24: Grandma’s Cake

24: Grandma’s Cake

From Chicken Soup for the Soul: Grand and Great

Grandma’s Cake

Attitude is a little thing that makes a big difference.

~Winston Churchill

“Let’s go on a walk,” Grandma suggested cheerfully while twisting her wavy, snow-white hair into a bun. The rest of the family was busy in the fields harvesting hay, and it was my responsibility to watch Grandma.

“Oh, no,” I cautioned. “Last time you stepped in a big mud puddle and Mom was very upset.”

“Oh, posh,” Grandma replied. “I’m not going to sit and rock all day. Idle hands are the devil’s workshop. Let’s make a cake.”

“Grandma, we can’t make a cake. You can’t see,” I reminded her anxiously.

She laughed. “You can do anything you want to if you just try,” she said. “God gave us five senses and seeing is just one of them.” She pulled herself up from the rocker, and I guided her to where her apron hung on the wall. “Now, get a kitchen chair, child,” she directed.

I pushed the chair up to the counter in our big, sunny pantry. Following Grandma’s directions, I carefully retrieved a teacup from the cupboard. Putting one chubby hand on Grandma’s shoulder, I nestled the cup in her hand. Then I found a big bowl and placed it in front of her. Deftly, she measured two level cups of flour in a big bowl. In amazement, I watched as she blindly searched the containers in the cupboard.

“Now find me the baking powder,” she commanded.

“But Grandma, I can’t read,” I stuttered.

“You can taste, can’t you?” she replied tartly.

I found a can and handed it to her. She screwed the top off, licked her finger, dipped it in the powder and tasted it. “Oh, no, that’s baking soda,” she declared. “Now you try it.” It tasted bitter and fizzy.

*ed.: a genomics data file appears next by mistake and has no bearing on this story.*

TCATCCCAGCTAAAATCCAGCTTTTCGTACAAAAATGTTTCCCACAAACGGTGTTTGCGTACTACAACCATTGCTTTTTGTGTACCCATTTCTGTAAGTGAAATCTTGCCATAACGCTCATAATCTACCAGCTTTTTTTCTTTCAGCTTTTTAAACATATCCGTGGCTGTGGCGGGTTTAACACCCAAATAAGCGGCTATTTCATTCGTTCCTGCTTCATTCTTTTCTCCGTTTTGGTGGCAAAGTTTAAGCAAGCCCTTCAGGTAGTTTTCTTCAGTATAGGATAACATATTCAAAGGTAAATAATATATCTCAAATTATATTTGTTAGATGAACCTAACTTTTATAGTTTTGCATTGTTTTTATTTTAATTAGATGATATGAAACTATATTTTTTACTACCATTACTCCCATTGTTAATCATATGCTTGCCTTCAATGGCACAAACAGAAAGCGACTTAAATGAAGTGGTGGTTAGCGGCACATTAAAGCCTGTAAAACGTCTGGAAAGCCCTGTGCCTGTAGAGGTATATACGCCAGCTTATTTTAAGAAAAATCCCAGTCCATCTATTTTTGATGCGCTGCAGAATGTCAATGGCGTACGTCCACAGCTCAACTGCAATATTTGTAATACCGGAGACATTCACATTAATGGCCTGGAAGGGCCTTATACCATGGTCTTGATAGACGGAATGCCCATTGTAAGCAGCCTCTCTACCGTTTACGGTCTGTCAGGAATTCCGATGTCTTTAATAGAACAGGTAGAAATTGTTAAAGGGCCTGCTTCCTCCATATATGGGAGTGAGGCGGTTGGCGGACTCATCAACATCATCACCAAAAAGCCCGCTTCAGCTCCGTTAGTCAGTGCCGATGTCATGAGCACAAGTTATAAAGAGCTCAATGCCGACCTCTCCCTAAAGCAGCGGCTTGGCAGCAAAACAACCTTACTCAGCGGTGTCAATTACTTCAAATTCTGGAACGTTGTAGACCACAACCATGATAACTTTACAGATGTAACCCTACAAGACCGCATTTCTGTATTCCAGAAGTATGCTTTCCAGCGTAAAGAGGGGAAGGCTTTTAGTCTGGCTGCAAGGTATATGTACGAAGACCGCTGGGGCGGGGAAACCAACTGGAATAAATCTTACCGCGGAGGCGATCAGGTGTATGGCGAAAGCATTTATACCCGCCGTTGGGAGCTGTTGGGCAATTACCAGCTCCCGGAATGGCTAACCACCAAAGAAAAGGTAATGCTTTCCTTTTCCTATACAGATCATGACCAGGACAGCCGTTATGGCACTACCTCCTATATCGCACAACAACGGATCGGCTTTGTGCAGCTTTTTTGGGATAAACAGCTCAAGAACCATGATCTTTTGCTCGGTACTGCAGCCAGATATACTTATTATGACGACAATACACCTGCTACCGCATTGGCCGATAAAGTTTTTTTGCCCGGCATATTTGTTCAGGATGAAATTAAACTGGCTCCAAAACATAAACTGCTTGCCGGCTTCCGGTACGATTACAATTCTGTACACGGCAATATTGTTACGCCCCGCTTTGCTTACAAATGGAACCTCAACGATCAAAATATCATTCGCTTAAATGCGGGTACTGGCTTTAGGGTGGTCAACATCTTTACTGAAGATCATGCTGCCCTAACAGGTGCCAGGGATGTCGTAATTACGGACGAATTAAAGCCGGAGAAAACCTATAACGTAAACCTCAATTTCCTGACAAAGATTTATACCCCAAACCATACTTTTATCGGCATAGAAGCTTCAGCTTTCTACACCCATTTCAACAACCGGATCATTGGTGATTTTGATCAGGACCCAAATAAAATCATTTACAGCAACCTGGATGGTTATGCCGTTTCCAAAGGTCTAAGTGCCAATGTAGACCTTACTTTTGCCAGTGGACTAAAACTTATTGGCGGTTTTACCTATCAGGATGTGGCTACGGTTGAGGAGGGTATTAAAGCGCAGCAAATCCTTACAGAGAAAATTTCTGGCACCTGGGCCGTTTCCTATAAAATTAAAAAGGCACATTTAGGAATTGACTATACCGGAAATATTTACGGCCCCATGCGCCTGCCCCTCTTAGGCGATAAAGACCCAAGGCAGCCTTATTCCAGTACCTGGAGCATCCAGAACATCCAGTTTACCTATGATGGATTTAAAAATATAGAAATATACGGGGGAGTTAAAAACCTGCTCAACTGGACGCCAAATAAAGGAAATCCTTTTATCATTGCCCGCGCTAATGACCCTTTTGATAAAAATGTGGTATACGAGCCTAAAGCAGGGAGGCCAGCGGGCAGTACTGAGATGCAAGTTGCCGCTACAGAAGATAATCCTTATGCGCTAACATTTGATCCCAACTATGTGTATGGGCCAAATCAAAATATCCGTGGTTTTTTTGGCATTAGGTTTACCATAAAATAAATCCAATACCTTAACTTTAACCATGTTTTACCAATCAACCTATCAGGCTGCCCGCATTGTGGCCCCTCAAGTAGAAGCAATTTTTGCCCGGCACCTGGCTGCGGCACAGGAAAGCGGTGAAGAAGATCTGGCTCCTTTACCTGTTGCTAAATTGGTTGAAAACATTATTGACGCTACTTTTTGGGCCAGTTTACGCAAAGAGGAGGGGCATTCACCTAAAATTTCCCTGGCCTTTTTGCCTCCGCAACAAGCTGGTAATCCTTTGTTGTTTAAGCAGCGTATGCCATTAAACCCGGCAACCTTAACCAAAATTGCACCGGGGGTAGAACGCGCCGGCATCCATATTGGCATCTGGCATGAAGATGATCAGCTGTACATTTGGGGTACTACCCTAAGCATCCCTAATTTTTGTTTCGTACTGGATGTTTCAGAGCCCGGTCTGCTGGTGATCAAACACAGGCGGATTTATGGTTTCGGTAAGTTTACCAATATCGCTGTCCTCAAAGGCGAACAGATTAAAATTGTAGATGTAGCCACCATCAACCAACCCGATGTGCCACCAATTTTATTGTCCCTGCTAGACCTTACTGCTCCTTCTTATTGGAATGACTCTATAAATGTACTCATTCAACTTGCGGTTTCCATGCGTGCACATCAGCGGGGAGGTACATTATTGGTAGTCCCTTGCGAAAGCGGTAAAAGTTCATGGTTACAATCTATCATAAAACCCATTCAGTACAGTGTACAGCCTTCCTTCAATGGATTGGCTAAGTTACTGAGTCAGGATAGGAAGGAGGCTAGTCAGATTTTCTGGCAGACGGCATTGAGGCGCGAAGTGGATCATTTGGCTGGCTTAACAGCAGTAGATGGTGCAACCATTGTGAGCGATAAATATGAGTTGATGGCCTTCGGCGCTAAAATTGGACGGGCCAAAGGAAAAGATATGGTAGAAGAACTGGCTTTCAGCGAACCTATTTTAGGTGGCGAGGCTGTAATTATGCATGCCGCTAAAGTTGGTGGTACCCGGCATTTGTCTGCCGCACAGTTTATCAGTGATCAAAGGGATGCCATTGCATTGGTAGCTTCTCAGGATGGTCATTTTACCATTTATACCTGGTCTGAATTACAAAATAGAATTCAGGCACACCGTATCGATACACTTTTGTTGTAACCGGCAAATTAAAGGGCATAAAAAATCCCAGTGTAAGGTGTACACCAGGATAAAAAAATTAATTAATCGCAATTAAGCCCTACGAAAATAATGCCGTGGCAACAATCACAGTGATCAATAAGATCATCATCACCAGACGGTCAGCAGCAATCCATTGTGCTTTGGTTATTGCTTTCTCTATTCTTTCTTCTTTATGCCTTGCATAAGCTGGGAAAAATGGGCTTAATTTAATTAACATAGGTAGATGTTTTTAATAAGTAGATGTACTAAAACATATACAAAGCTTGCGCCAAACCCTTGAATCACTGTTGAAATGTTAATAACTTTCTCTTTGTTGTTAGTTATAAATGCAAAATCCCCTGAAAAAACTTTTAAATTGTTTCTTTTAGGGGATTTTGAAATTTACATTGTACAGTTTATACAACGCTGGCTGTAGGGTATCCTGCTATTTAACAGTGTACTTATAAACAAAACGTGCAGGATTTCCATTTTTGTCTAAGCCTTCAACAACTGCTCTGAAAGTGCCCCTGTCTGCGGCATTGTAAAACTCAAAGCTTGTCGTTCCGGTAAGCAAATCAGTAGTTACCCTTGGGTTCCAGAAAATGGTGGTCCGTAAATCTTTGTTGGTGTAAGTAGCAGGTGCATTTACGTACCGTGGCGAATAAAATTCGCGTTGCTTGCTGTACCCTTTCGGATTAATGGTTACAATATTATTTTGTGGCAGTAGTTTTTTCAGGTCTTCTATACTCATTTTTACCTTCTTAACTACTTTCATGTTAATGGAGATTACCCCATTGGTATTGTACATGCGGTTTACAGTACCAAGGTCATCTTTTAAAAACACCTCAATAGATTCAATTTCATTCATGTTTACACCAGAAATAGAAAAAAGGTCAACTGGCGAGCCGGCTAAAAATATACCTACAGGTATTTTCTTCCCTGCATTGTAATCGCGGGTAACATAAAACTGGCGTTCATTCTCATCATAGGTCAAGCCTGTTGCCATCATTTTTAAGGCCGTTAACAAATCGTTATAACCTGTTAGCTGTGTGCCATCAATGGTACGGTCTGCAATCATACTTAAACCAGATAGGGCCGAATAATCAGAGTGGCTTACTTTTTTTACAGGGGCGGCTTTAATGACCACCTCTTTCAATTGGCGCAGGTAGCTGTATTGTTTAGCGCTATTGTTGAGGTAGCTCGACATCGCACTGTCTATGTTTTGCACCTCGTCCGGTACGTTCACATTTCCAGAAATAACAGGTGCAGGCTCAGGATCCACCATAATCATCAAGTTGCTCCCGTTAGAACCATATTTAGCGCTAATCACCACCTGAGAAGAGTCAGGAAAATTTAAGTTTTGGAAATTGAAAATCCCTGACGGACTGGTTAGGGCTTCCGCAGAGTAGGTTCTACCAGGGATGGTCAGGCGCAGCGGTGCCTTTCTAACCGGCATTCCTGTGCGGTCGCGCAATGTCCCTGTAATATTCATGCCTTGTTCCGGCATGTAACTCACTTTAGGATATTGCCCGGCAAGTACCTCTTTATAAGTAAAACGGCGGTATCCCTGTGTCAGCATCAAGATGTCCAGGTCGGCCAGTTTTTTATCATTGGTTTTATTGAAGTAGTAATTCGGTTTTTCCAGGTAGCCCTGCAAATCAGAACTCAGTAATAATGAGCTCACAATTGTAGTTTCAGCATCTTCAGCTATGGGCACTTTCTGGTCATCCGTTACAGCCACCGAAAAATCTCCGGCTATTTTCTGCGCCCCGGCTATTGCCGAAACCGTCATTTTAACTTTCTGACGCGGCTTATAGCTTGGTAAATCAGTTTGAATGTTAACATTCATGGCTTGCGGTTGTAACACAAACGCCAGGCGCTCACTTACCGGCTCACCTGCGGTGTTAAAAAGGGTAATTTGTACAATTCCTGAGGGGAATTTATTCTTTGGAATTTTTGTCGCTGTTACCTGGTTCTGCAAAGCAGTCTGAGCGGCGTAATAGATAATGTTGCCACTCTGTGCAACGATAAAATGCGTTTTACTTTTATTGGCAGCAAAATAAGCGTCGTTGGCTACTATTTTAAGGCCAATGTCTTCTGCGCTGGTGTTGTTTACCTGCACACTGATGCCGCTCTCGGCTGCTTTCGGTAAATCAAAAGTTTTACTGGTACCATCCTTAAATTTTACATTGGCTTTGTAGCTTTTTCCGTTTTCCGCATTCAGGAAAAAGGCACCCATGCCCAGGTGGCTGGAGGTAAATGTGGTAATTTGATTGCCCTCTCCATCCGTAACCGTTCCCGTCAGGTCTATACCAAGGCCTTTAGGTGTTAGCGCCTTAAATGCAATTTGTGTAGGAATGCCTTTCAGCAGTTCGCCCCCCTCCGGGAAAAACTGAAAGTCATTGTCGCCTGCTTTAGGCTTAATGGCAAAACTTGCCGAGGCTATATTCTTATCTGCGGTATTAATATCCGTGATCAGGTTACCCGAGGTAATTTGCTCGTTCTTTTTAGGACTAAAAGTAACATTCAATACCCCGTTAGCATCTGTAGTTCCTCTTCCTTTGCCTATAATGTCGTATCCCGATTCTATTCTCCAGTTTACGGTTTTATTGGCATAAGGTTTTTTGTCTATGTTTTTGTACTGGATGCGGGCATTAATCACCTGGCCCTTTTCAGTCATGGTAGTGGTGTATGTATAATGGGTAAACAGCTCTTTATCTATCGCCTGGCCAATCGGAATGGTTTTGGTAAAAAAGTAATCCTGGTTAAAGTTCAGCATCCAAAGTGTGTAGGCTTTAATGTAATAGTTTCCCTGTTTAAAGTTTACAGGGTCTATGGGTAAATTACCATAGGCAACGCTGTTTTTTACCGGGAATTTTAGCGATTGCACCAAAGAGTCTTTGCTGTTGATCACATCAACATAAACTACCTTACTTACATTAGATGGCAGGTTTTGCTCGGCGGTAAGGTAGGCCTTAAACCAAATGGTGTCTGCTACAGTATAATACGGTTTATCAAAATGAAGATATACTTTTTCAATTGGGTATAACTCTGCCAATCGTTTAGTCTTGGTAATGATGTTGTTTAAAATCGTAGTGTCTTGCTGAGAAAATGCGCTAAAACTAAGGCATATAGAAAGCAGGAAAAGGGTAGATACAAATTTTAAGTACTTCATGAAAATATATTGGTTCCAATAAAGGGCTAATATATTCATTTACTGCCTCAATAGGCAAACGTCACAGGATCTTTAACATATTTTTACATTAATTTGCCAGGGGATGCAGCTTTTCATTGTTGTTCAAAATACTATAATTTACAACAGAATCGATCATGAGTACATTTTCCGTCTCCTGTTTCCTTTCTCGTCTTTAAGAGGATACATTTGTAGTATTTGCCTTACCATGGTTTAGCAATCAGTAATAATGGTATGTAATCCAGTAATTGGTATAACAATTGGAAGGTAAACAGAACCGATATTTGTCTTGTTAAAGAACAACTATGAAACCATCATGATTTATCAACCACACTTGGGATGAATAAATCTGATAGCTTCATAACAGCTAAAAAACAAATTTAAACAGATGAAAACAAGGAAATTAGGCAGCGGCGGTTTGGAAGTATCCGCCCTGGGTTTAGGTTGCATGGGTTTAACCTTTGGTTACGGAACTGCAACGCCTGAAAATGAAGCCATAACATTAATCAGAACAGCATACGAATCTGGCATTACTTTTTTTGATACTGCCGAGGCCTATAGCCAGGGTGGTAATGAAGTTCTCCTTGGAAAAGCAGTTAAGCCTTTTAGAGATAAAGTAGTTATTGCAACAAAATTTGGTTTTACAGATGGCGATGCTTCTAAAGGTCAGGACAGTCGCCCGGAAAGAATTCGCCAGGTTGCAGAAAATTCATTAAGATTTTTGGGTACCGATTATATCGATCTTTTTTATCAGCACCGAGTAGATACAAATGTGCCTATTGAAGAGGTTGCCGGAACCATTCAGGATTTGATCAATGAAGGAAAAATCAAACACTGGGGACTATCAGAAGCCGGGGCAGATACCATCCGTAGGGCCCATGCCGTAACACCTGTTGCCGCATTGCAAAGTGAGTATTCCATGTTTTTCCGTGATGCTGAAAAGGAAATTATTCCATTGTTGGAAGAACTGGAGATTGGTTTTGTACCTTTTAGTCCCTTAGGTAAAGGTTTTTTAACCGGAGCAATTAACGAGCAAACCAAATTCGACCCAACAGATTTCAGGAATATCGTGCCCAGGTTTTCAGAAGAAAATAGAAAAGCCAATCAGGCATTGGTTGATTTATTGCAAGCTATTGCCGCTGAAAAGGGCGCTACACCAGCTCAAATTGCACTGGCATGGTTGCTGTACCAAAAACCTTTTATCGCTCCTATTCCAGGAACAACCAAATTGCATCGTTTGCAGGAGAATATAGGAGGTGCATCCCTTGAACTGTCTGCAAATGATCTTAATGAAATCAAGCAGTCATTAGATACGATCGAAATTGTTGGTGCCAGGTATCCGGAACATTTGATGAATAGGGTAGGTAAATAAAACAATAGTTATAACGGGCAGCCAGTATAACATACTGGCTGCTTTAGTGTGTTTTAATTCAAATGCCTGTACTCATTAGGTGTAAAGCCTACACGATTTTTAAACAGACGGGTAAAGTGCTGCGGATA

The next container I found was not quite so bitter, and Grandmother announced that it most certainly was baking powder. I found the sugar and flour, and Grandma said we could tell which was which by tasting or feeling.

We identified vanilla easily by its smell. Grandma made sure that the lids were replaced on every container and that the containers were put back where they belonged. Then she showed me how to crack an egg properly and let me help beat the cake. By now the pantry was showing the effects of our cake-making.

Grandma ran her hand over the countertop. “Lands, child,” she laughed. “We have made a mess. Never mind, we will have it spic-and-span in a jiffy.” I got a dishpan of sudsy water and wiped the counter vigorously with the dishcloth. I watched as Grandma carefully ran her hand over the counter, feeling to see if it was clean enough. She had me wipe the counter again and then again. Finally she declared it was thoroughly clean.

Just as I wondered how we would be able to fire up the cook stove, Mom walked into the kitchen. She added kindling to the coals and a little later carefully opened the oven door and stuck her hand inside. She announced that the temperature was just right. I proudly carried the cake to the wood stove, and Mom popped it into the oven.

Grandma eased herself back into the rocker and said with a smile, “Someday you will face difficulties. Don’t be too blind to look around and see how you can overcome them. Use the materials and abilities that God gives you. Count what you have, not what you don’t have.”

I don’t remember how the cake turned out, but I have never forgotten the making of it.

~Norma Favor
Chicken Soup for the Grandma’s Soul

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